On a typical ATX board with Z170 controller, you’re looking at two to three PCIe x8 lanes for SLI or Crossfire, a few more x4 and one or two x1 lanes for miscellaneous add-on cards. Yet the keyword is ATX.
Our Mini-ITX could probably pack at most one full PCIe 3.0 x16 lane and that’s it! That means whatever bandwidth the H170 provides (20 HSIO lanes vs. 26) is already more than what we can force out of the motherboard. Which all comes down to overclocking feature. Well.
In today build, I’ll gladly accept Gigabyte GA-H170N-WIFI as the beloved foundation for our gaming rig. It costs less than $120 and is packed with a handful of everything we need to run a serene, forever alone gaming session : Wireless-AC 867 Mbps, M.2 socket, 115dB SNR Audio chip, USB 3 Type C and two DIMM slots for dual channel DDR4’s.
Another variation of this model is the GA-Z170N-Gaming 5 with more fancy HD audio controller, optimized ethernet chipset for MMO games and Digital PWM for overclocking purpose. Well.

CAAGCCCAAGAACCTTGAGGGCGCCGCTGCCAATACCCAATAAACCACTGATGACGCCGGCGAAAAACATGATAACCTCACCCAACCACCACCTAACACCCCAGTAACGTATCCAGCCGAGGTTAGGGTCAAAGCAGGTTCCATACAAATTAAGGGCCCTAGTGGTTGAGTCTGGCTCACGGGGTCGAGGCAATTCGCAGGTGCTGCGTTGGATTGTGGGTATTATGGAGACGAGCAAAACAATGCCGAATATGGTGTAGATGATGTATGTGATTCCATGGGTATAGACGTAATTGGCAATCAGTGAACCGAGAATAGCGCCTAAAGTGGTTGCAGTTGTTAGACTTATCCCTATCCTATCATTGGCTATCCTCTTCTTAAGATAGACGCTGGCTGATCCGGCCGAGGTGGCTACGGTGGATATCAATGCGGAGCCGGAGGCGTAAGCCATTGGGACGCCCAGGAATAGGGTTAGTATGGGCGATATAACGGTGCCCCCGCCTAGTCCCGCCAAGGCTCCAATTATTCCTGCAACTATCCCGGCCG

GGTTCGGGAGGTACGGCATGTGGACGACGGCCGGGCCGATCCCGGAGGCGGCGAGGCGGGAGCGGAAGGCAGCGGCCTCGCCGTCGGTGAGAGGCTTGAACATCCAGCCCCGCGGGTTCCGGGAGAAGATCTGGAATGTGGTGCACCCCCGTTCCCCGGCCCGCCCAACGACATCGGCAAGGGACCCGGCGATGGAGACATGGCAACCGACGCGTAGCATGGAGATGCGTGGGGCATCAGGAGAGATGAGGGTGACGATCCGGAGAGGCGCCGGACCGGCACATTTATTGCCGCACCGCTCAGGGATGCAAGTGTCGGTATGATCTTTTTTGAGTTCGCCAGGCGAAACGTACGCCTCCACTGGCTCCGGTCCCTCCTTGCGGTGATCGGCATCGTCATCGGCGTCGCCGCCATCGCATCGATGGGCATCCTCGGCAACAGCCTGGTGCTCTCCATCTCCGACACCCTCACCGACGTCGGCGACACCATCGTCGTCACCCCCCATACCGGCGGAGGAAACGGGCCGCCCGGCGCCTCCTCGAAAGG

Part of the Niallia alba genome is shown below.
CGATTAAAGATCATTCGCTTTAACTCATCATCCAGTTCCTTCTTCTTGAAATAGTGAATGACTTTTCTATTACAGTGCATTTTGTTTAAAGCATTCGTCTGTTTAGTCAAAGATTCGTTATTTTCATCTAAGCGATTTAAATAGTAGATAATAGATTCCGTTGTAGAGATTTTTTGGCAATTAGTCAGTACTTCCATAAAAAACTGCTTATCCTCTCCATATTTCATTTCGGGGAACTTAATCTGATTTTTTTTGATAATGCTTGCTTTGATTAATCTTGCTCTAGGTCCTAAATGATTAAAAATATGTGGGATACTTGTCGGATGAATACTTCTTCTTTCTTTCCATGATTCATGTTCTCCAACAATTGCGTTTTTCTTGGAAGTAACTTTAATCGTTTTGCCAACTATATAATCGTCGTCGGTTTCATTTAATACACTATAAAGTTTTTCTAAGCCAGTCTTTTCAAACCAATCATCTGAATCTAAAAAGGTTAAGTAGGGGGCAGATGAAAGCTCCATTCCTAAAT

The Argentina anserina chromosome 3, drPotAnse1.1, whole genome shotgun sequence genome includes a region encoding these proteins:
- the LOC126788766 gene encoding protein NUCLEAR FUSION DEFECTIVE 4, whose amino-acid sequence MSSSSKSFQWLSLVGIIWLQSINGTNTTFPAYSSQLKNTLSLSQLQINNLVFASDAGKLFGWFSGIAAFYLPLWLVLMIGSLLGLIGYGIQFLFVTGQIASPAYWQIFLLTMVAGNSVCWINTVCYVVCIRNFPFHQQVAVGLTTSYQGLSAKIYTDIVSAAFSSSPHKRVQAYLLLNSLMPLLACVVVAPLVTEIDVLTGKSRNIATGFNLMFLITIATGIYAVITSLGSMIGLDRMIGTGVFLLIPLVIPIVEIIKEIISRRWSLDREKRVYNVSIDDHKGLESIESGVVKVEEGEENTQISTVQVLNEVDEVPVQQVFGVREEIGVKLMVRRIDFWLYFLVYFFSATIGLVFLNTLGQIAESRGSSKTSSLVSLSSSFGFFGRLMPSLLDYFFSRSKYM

Gigabyte LGA1151 Intel H170 Mini-ITX DDR4 Motherboard GA-H170N-WIFI
16GB is slowly becoming a standard this year; though for most of the days, 8GB of RAM definitely give your system plenty of room to wiggle. But since our mobo is limit on the memory slot counts, let’s set it at 16GB once and not to worry about it again for awhile.
Ballistix Sport 16GB Kit (8GBx2) DDR4 2400MHz (PC4-19200) DIMM - BLS2K8G4D240FSA
Let’s pick Samsung 950 Pro 256GB and a mechanical hard drive on the side.
The reason why we pick 950 Pro is beyond the scoop of this article. One of the most important reasons is because my laziness prevents me from explaining it again, and it also consumes your valuable time. So I’m gonna send you over to our comparison guide at Samsung NVMe 950 Pro vs. 850 for more information when you got a chance.
But don’t take that lightly, you definitely should read about it to get the best out of this SSD.
Samsung 950 PRO 256GB SSD (MZ-V5P256BW) V-NAND, M.2 NVM Express
As one of the most reliable ITX PSUs in the market and it has proven itself well in our last ITX build, we will once again look at the Silverstone SX600-G Fully Modular power supply for this machine. At 600 watts, the only things you can’t do with this baby is having a foursome with three GTX 980’s. Not likely that’ll happen at all.
So that means 400-watt or 500-watt models will also be sufficient for the build. Pick the lesser one if you plan on just using the integrated HD graphics chipset.